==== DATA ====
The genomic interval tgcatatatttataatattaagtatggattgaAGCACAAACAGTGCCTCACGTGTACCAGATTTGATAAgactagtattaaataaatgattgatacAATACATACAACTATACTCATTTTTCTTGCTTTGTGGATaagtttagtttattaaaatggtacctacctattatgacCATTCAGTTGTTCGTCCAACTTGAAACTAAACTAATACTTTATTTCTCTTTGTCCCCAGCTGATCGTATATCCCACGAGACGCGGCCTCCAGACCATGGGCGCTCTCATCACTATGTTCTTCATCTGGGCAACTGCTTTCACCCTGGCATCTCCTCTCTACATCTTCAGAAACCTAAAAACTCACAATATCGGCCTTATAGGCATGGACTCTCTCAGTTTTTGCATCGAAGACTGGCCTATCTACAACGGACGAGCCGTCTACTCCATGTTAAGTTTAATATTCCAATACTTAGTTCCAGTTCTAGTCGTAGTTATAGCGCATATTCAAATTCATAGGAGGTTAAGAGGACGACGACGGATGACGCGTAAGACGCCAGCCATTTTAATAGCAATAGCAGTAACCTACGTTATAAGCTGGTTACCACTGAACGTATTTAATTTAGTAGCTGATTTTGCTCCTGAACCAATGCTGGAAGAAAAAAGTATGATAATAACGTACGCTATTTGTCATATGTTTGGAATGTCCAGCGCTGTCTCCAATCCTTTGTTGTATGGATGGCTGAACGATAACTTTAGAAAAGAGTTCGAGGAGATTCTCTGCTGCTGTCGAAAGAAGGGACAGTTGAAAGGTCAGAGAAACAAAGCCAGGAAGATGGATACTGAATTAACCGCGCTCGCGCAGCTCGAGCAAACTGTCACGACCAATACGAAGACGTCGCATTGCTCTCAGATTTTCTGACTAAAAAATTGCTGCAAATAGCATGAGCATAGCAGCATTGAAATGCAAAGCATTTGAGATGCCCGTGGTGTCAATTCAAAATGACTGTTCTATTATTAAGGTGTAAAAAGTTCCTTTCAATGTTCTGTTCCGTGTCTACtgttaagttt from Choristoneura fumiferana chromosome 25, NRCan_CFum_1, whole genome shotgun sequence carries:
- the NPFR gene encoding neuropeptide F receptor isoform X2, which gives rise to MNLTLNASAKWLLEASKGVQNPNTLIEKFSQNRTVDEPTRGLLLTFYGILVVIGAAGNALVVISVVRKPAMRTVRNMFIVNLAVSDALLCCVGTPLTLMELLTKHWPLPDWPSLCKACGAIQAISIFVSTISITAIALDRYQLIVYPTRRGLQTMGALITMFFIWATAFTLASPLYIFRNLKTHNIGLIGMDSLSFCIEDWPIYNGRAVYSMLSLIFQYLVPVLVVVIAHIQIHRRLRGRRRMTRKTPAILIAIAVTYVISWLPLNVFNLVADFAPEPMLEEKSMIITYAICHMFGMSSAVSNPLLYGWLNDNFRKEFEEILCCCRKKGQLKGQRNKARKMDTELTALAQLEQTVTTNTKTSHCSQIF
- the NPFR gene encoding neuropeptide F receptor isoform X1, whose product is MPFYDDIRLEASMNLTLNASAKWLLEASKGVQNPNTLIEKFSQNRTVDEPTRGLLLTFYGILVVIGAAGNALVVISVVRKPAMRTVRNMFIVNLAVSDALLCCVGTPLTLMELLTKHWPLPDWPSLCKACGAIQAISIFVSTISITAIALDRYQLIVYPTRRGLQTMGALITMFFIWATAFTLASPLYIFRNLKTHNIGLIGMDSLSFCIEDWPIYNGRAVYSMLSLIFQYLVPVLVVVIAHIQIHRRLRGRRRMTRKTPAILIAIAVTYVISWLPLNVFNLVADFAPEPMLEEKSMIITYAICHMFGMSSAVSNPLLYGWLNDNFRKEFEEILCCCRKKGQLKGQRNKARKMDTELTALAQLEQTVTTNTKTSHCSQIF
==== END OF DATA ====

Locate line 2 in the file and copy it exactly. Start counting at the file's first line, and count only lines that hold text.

- the NPFR gene encoding neuropeptide F receptor isoform X2, which gives rise to MNLTLNASAKWLLEASKGVQNPNTLIEKFSQNRTVDEPTRGLLLTFYGILVVIGAAGNALVVISVVRKPAMRTVRNMFIVNLAVSDALLCCVGTPLTLMELLTKHWPLPDWPSLCKACGAIQAISIFVSTISITAIALDRYQLIVYPTRRGLQTMGALITMFFIWATAFTLASPLYIFRNLKTHNIGLIGMDSLSFCIEDWPIYNGRAVYSMLSLIFQYLVPVLVVVIAHIQIHRRLRGRRRMTRKTPAILIAIAVTYVISWLPLNVFNLVADFAPEPMLEEKSMIITYAICHMFGMSSAVSNPLLYGWLNDNFRKEFEEILCCCRKKGQLKGQRNKARKMDTELTALAQLEQTVTTNTKTSHCSQIF